The musical comedy is about a poor and meek floral assistant named Seymour who stumbles across a new breed of plant. He names it “Audrey II” – after his co-worker crush. At first, it looks as though the plant is the answer to all of Seymour’s problems, but as it grows, Seymour begins to realize the potty-mouthed, R&B singing plant is out for blood–literally.
Actor Lee Walter takes on the role of Audrey — a floral arranger and the object of Seymour’s desire. Walter spoke with us about what it was like sharing the stage with a giant plant, negotiating stairs in 5-inch heels and making the role of Audrey their own.
What was it like having an 8-foot plant as a co-star?
It was awesome! That plant is ginormous! We had to do various rehearsals with the person who’s operating the plant to get the rhythm together where we get eaten and stuff. So it was kind of like a ballet if you think about it like that. It all just works together.
The set is amazing, but there are so many steps. There’s a flight of stairs you go up and down at least twice and another group of steps in the front of the stage. How did you navigate the set while wearing 5-inch heels?
The shoes I wear in the show weren’t the shoes that were initially picked for the character. The heel on the shoes that were picked was much smaller. But the director, Joel Ferrell, was like, “you know, it’s Audrey. She needs a little higher heel.” But I’m used to wearing heels, so it wasn’t a problem for me running up and down the stairs. I didn’t really have to practice it at all. It’s just it comes naturally to me. I’ve been doing drag for 12 or 13 years now.
So besides the shoes, how did you mentally prepare for the role of Audrey?
I’m not going to lie. I struggled with trying to figure out how to play her and not do it as everybody else does. And then getting in my head about with OK, what if they don’t like that? When we first started rehearsals, I would go home a little frustrated because I could not find a perfect place to put her. But then I talked to a friend of mine and he was like, you need to quit trying to play her as somebody and just play her as you. And I was like, OK, that just totally makes sense.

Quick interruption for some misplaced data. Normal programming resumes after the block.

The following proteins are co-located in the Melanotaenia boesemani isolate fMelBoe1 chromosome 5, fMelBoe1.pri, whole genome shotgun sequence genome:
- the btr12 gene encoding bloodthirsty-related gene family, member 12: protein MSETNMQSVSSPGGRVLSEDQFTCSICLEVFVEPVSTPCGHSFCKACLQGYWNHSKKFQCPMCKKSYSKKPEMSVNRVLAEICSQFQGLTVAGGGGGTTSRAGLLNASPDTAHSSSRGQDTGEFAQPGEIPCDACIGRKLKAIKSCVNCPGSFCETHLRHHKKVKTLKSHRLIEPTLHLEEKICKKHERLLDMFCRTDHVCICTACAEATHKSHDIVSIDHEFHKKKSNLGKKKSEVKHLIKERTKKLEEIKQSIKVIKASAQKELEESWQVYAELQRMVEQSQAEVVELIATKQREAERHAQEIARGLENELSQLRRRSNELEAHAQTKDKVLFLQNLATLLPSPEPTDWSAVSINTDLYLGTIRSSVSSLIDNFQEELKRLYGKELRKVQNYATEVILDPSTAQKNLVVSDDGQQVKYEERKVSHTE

Is that where your identity for Audrey comes in?
Right. I’m transfeminine. And except for the abuse, I’m going through exactly what this character is going through. I’m coming to terms with my femininity and my identity, and I’m like, I can totally use that and put that in this character, so it’s basically just me. And so after he told me that, I was like, this is perfect then. And that just made everything so much easier.
The character of Audrey was originally played by a white woman. Pasadena Playhouse in Los Angeles cast gay and trans actors in the leads of their 2019 production of “Little Shop,” but, to my knowledge, this is the first time in Dallas, that a person of color who is also trans has been cast as Audrey. Your performance brought a whole new dynamic to the role. Can you talk about the layers you brought to the character?
I wanted to play her as a trans woman because, especially in the climate now, a lot of black trans women are being killed. So it was like, it kind of fits the show. Because not just trans women of color, but trans women in general, have to deal with a lot of abuse from men, because some men still think that it’s not appropriate, so they’ll treat them how they want to treat them.
So I thought about that, and I said, “You know, I’m going to play her like this. I, myself, am a transfeminine. So I was like, that just works out. It works out perfectly. And I think that’s the layer that I brought to the show, because Audrey was written so specifically, and I don’t want to play her like everybody else has played her. I want her to be a real person. So I felt like that was the best way to do that.
Do you think by playing this character that it will shine a light on these victims? Or was it your intent to do that?
It was kind of a mindset and kind of not a mindset. We’ve had various audiences that were not enthusiastic about Audrey being hit or being talked to the way she was talked to. So they took it seriously. And then there have been audiences that have been laughing about it because it’s a musical comedy. But I feel like if someone comes and sees the show that is a trans woman or a trans man that they’ll feel like they’re represented and they feel like they can actually go out and audition for stuff as themselves. So yes, I feel like that was my intent.
After doing the role of Audrey, do you think that audiences in Dallas will be accepting of more roles like that? Like a trans woman being cast in Romeo and Juliet, for instance?
Yeah, I think Dallas is ready. I hope they’re going to start casting more this way because honestly, our world is so diverse and it needs to represent the community as well. Theater should represent what’s going on right now in the world, and I feel like this is the perfect time to do it.
This conversation was edited for brevity and clarity.